Ecology: A large-bodied euryhaline sawfish of warm-temperate and tropical waters (>18°C to at least 30°C). Mostly nearshore marine , brackish and freshwater (river and lake ) environments (Bigelow and Schroeder 1953b), but adults may occur across the continental shelf. Though not precisely known, it probably spends most of its time on or near the bottom . However, it is also commonly observed in the wild and in public aquaria swimming quite near the surface for extended periods of time.

The largetooth sawfish is an adept predator , feeding on a variety of small bony fishes, which it stuns with its saw before consuming, and invertebrates , which it stirs with its saw from the substrate (Bigelow and Schroeder 1953b, McCormack et al. 1963, T.B. Thorson pers. comm). It is ovoviviparous and gives birth to 1 to 13 fully developed young per litter with 7 to 9 young being the most common litter sizes (Thorson 1976). Size at birth is about 76 cm TL (Nicaraguan specimens) or slightly less (around 60 cm TL) for northern Brazil (P. Charvet-Almeida pers. obs). In Lake Nicaragua the breeding season has been reported to be in early June and sometimes July. After a five-month gestation , young are born from early October to perhaps early December (Oetinger 1978). Size and age at sexual maturity for both males and females is 240 to 300 cm at about 10 years old (Thorson 1982b). Mean generation time for this species is thought to be about 16 years (Simpfendorfer 2000). Mean maximum adult size is at least 570 cm TL and as much as 700 cm TL (Almeida 1999), though specimens residing in Lake Nicaragua reach only about 430 cm TL maximum. It attains a maximum weight of at least 608 kg (Bigelow and Schroeder 1953b, Oetinger 1978). Its lifespan in the wild is unknown, although its maximum age is thought to be around 30 years (Cook et al. 2005).

Demographic analysis for P. perotteti, based on life history parameters from the Lake Nicaragua stock, produces estimates of intrinsic rates of increase of 0.05 to 0.07 year-1, and population doubling times of 10.3 to 13.6 years (Simpfendorfer 2000). There is no information regarding its life history characteristics from elsewhere within its range .[5].

List of Habitats :


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Largetooth sawfish feed on benthic crustaceans and other invertebrates it stirs up from the substrate with its saw. The saw may also be used to disable prey by stunning small schooling fish such as mullet and smaller herrings before consuming them.


P. perotteti is ovoviviparous. It's eggs are retained in the uterus and the embryos develop while being nourished by a yolk sac . The young are fully developed at birth and litters consist of 1-13 young with 7-9 being the most frequent litter size . Nicaraguan specimens have been recorded as 2.5 feet (76 cm) TL at birth. Litters may be produced every other year. The mating season for the Lake Nicaragua population of largetooth sawfish is early June to July, gestation lasts approximately five months, with young born from October to December. The sawteeth of young sawfish do not fully erupt, and are covered by a sheath of tissue until after birth to protect the mother during the birthing process .



It has been reported that predators of the largetooth sawfish include the American crocodile (Crocodilus acutus). Sawfishes (Pristis spp. ) have been preyed upon by copper sharks (Carcharhinus brachyurus), bull sharks (Carcharhinus leucas), and tiger sharks (Galeocerdo cuvier). Sawfishes may also fall victim to red tides . Red tide (Karenia brevis) is a local phenomenon in the Gulf of Mexico, along the Florida coast, and impacts many species of fish and wildlife.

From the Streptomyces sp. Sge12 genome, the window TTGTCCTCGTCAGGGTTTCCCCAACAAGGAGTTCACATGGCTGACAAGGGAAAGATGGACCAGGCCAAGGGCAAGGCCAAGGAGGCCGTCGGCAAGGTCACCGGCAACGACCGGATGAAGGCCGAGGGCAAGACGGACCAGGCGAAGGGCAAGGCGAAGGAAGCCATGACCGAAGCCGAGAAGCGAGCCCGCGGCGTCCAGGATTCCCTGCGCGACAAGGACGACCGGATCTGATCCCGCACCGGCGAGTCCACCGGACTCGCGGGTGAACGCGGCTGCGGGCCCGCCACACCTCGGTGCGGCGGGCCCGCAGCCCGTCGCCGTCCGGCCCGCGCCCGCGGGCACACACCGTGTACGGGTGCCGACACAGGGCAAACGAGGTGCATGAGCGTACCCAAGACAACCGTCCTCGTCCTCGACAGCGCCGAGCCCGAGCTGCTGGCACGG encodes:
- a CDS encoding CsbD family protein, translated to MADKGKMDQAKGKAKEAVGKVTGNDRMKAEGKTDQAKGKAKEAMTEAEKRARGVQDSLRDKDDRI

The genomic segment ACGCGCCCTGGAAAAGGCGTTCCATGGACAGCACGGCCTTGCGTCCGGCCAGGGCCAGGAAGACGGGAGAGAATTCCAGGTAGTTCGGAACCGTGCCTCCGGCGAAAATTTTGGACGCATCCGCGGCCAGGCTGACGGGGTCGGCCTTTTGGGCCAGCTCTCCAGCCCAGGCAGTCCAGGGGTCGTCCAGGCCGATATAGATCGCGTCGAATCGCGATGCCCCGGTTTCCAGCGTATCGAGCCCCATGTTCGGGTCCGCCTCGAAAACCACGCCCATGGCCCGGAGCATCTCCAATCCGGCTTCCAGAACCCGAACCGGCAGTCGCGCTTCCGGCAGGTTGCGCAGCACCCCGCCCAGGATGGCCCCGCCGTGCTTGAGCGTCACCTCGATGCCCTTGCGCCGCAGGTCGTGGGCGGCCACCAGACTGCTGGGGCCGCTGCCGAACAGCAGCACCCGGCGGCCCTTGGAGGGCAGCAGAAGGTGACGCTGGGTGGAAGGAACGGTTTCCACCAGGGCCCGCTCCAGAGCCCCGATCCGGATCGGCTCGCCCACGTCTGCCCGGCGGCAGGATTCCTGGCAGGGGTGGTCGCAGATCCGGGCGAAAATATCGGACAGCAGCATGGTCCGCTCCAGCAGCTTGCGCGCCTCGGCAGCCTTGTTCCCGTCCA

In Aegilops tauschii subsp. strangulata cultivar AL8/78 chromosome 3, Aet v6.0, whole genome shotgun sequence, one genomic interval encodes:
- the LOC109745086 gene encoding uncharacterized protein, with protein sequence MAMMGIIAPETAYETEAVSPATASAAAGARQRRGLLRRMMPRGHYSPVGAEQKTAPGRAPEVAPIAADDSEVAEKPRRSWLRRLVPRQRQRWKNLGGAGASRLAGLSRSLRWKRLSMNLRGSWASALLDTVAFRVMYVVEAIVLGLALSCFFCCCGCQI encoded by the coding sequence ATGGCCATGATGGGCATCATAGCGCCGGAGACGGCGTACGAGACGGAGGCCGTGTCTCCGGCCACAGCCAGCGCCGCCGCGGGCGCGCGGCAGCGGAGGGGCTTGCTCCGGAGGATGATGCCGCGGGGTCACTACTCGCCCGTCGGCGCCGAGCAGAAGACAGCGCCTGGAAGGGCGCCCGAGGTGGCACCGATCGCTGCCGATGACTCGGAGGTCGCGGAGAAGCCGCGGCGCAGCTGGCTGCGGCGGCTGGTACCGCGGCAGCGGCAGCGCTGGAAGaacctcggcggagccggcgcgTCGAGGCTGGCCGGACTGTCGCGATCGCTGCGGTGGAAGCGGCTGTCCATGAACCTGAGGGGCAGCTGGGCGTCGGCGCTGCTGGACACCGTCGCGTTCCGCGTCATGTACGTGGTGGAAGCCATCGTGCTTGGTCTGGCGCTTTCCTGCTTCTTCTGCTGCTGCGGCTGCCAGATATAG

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Pristis microdon Latham • Pristis peroteti Müller & Henle • Pristis perrotteti Müller & Henle • Pristis perrotteti Müller & Henle


Name Status: Accepted Name .

Comment: ex Valenciennes[6].

Last scrutiny: Data last modified by FishBase 18-Oct-2000

Similar Species

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Members of the genus Pristis

ZipcodeZoo has pages for 12 species and subspecies in this genus:

P. cirratus (Longnose Saw Shark) · P. clavata (Dwarf Sawfish) · P. cuspidatus (Knifetooth Sawfish) · P. microdon (Largetooth Sawfish) · P. pectinata (Atlantic Prickly Skate) · P. pectinatus (Small-Tooth Common Sawfish) · P. peroteti (Large-Tooth Sawfish) · P. perotteti (Large-Tooth Sawfish) · P. perrotteti (Large-Tooth Sawfish) · P. pristis (Small-Toothed Sawfish) · P. pristis perotteti (Large-Tooth Sawfish) · P. zijsron (Narrowsnout Sawfish)

More Info

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Further Reading

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Data Sources

Accessed through GBIF Data Portal March 02, 2008:



  1. Bigelow, H.B. and W.C. Schroeder (1953). Sawfishes, guitarfishes, skates and rays. p. 1-514. In J. Tee-Van et al. (eds.) Fishes of the western North Atlantic. Part two. New Haven, Sears Found. Mar. Res., Yale Univ. [back]
  2. Dulvy, N.K. and J.D. Reynolds (1997). Evolutionary transitions among egg-laying, live-bearing and maternal inputs in sharks and rays. Proc. R. Soc. Lond. B 264:1309-1315. [back]
  3. Kaev, A.M., V.M. Chupakhin and N.A. Fedotova (1993). Trophic interrelationships of juvenile salmon in the coastal waters of Iturup Island. J. Ichthyol. 33(6):1-14. [back]
  4. Standard Deviation = 2,388.200 based on 77 observations. Altitude information for each observation from British Oceanographic Data Centre. [back]
  5. Charvet-Almeida, P., Faria, V., Furtado, M., Cook, S.F., Compagno L.J.V. & Oetinger, M.I. 2007. Pristis perotteti. In: IUCN 2011. IUCN Red List of Threatened Species. Version 2011.2. <>. Downloaded on 04 February 2012. [back]
  6. Eschmeyer, W.N., Editor (1999). Catalog of fishes. Updated database version of November 1999. Catalog databases as made available to FishBase in November 1999. [back]
Last Revised: 2014-11-20